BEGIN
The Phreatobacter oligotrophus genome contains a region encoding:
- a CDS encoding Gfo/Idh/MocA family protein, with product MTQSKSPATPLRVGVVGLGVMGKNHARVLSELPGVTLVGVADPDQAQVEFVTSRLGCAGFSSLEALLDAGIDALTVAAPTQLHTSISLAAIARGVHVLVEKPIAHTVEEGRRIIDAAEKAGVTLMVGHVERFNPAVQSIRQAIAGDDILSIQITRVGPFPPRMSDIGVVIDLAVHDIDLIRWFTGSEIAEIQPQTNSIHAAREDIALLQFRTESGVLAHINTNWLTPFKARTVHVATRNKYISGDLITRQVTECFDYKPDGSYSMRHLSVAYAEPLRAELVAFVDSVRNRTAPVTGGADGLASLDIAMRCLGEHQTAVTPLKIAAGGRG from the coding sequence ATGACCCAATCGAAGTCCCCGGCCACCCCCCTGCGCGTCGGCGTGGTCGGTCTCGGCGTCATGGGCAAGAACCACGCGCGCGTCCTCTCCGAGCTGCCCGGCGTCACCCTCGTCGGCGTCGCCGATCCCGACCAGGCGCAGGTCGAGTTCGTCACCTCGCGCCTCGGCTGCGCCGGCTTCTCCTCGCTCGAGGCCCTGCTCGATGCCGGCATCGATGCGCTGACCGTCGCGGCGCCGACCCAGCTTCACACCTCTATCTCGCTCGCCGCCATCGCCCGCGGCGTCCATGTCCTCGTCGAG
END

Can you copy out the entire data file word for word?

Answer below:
The Phreatobacter oligotrophus genome contains a region encoding:
- a CDS encoding Gfo/Idh/MocA family protein, with product MTQSKSPATPLRVGVVGLGVMGKNHARVLSELPGVTLVGVADPDQAQVEFVTSRLGCAGFSSLEALLDAGIDALTVAAPTQLHTSISLAAIARGVHVLVEKPIAHTVEEGRRIIDAAEKAGVTLMVGHVERFNPAVQSIRQAIAGDDILSIQITRVGPFPPRMSDIGVVIDLAVHDIDLIRWFTGSEIAEIQPQTNSIHAAREDIALLQFRTESGVLAHINTNWLTPFKARTVHVATRNKYISGDLITRQVTECFDYKPDGSYSMRHLSVAYAEPLRAELVAFVDSVRNRTAPVTGGADGLASLDIAMRCLGEHQTAVTPLKIAAGGRG from the coding sequence ATGACCCAATCGAAGTCCCCGGCCACCCCCCTGCGCGTCGGCGTGGTCGGTCTCGGCGTCATGGGCAAGAACCACGCGCGCGTCCTCTCCGAGCTGCCCGGCGTCACCCTCGTCGGCGTCGCCGATCCCGACCAGGCGCAGGTCGAGTTCGTCACCTCGCGCCTCGGCTGCGCCGGCTTCTCCTCGCTCGAGGCCCTGCTCGATGCCGGCATCGATGCGCTGACCGTCGCGGCGCCGACCCAGCTTCACACCTCTATCTCGCTCGCCGCCATCGCCCGCGGCGTCCATGTCCTCGTCGAG